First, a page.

A phd doesn't involve creating new branches of science or coming up with a universal law does it? Then it follows that a phd involves, at best, proof of understanding of current facts, through practical examination or some other means, therefore the quote
Quote:
A phd only means that you have learned a canon, and showed the ability to reproduce the facts that you have been taught at an examination.

whilst slightly belittling, is true for the most part. It gives no indication that the bearer understands the world any better than established fact enables us to do so.

Quote:
By that I mean that you don't do science with intuition alone. It's a terrible guide.

I'd hazard that intuition, and *luck* even more so than that, is a crucial factor behind most if not all of today's scientific fact. Of course, the definition of science is systematic study, but its progression is just as reliant on intuition - on ideas and theories and educated guesses - as it is on observation of physical reality.
added on the 2007-10-08 22:55:14 by alienus alienus
LoL, yeah PHD guys tend to be the average Joe who took some tests :)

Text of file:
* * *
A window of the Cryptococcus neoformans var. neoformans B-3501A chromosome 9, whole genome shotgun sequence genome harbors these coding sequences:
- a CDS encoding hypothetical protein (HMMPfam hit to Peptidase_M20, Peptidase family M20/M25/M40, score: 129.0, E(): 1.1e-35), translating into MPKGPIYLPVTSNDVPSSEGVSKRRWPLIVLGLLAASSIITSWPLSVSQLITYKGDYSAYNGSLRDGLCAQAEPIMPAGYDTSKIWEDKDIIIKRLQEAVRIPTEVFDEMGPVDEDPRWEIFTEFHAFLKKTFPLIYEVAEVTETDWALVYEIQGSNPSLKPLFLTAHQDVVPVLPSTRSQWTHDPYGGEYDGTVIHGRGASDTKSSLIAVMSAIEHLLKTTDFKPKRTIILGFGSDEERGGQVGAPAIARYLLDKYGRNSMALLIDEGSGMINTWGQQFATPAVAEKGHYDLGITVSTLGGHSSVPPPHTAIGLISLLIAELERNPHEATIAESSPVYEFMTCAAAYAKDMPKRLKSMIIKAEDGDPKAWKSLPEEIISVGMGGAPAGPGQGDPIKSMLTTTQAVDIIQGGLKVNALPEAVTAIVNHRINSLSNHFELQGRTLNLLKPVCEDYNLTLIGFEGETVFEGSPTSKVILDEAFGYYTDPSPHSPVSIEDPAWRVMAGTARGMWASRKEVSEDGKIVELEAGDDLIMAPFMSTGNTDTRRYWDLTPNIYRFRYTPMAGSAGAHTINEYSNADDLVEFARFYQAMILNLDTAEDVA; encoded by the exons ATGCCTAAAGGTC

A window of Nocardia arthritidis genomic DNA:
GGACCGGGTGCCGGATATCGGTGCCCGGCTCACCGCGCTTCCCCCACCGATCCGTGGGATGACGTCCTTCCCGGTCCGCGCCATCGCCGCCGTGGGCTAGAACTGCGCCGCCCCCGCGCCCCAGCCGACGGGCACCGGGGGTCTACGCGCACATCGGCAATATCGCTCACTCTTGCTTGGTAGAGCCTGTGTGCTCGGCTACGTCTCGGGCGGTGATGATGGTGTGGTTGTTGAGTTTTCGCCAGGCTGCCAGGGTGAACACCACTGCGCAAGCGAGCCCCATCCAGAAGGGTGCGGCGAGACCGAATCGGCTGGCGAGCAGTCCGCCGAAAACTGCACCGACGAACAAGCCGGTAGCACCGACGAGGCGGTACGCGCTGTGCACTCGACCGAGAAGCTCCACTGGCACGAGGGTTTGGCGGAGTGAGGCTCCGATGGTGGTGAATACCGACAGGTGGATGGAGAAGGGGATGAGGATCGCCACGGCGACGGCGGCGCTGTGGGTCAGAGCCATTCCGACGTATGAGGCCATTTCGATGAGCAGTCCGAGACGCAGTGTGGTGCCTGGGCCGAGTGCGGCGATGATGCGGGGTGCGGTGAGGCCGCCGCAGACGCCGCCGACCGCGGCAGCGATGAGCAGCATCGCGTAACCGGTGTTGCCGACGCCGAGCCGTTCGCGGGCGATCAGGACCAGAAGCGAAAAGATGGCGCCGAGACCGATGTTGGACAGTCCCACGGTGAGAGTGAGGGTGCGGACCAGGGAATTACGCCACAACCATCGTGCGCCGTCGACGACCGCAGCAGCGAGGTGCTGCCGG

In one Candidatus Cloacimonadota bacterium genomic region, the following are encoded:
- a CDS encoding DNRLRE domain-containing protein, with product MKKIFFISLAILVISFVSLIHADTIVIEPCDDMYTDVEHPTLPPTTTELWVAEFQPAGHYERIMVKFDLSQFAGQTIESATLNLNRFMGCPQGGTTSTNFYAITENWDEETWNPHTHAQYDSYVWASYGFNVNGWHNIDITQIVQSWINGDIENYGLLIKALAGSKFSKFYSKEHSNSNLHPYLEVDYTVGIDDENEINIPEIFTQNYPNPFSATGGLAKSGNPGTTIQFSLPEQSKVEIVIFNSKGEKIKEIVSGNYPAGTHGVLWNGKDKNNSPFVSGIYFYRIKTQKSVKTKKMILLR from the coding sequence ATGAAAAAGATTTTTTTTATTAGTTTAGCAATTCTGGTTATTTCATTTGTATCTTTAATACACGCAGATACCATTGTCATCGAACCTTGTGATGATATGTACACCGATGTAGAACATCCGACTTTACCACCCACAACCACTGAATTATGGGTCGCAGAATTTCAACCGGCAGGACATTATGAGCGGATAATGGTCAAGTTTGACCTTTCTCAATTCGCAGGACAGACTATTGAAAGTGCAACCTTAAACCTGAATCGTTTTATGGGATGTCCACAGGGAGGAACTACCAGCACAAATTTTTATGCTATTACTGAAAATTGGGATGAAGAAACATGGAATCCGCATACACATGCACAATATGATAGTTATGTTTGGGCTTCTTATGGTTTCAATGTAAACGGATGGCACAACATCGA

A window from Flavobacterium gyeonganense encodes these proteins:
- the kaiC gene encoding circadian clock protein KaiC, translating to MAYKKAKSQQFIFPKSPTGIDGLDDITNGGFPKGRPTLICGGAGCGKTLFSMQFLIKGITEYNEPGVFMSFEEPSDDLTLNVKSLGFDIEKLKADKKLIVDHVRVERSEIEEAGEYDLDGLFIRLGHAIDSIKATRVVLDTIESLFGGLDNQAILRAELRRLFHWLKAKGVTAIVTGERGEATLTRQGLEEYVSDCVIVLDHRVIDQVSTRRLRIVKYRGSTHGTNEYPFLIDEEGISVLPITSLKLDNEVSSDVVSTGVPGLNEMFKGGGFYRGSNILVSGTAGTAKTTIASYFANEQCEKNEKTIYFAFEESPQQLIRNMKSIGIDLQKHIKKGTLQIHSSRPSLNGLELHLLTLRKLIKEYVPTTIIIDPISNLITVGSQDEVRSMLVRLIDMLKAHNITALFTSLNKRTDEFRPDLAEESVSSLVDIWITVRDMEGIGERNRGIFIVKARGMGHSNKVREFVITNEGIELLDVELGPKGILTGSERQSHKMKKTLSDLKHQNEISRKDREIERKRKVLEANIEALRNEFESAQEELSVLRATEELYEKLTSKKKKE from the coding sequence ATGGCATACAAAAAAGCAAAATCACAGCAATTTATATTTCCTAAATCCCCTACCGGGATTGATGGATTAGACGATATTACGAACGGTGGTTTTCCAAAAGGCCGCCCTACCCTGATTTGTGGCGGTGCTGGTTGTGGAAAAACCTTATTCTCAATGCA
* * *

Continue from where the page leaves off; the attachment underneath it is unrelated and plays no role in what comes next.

added on the 2007-10-09 00:43:23 by Hatikvah Hatikvah
Erm... Don't you have to do some original research to get a PhD?
parapete: urban myth
added on the 2007-10-09 00:54:28 by psenough psenough
Quote:
A phd doesn't involve creating new branches of science or coming up with a universal law does it?


Science would have a lot of branches if that were the case. ;) But you're half-wrong. A ph.d involves making original contributions to your field. It's required. Those can be relatively "small", maybe even trivial, but they have to advance science in some way - which, if you haven't noticed, is NOT a static set of rules but a huge collection of knowledge that continually grows and changes. Newton and Einstein were arguably the brightest physicist ever, certainly the most highly regarded today, and they both won their fame by "revolutionizing" physics.

If you want to talk about science as a religion, the only religious aspect is the assumption/belief that objective truth exists (no assumptions made about what the truth is), and that formal logic is "infallible", for lack of a better word.
added on the 2007-10-09 01:28:26 by doomdoom doomdoom
In my field, getting a phd is a combo of working hard with known concepts together with some (nonzero amount of) invention. the wast majority of phd's aren't solving the Poincaré-conjecture in their phd work, but they usually expand the field in some direction. Properly guided, their work sheds light onto areas currently under investigation. Every community needs worker bees or ants. nothing wrong with that :)
added on the 2007-10-09 12:05:35 by Hyde Hyde
Put briefly, in order for a theory to be considered scientific, it needs to be testable under scrutiny. Any ideas that can fit these relatively stringent requirements are welcome to join the party. Thinking of it this way, I'd find it pretty difficult to be against this in general..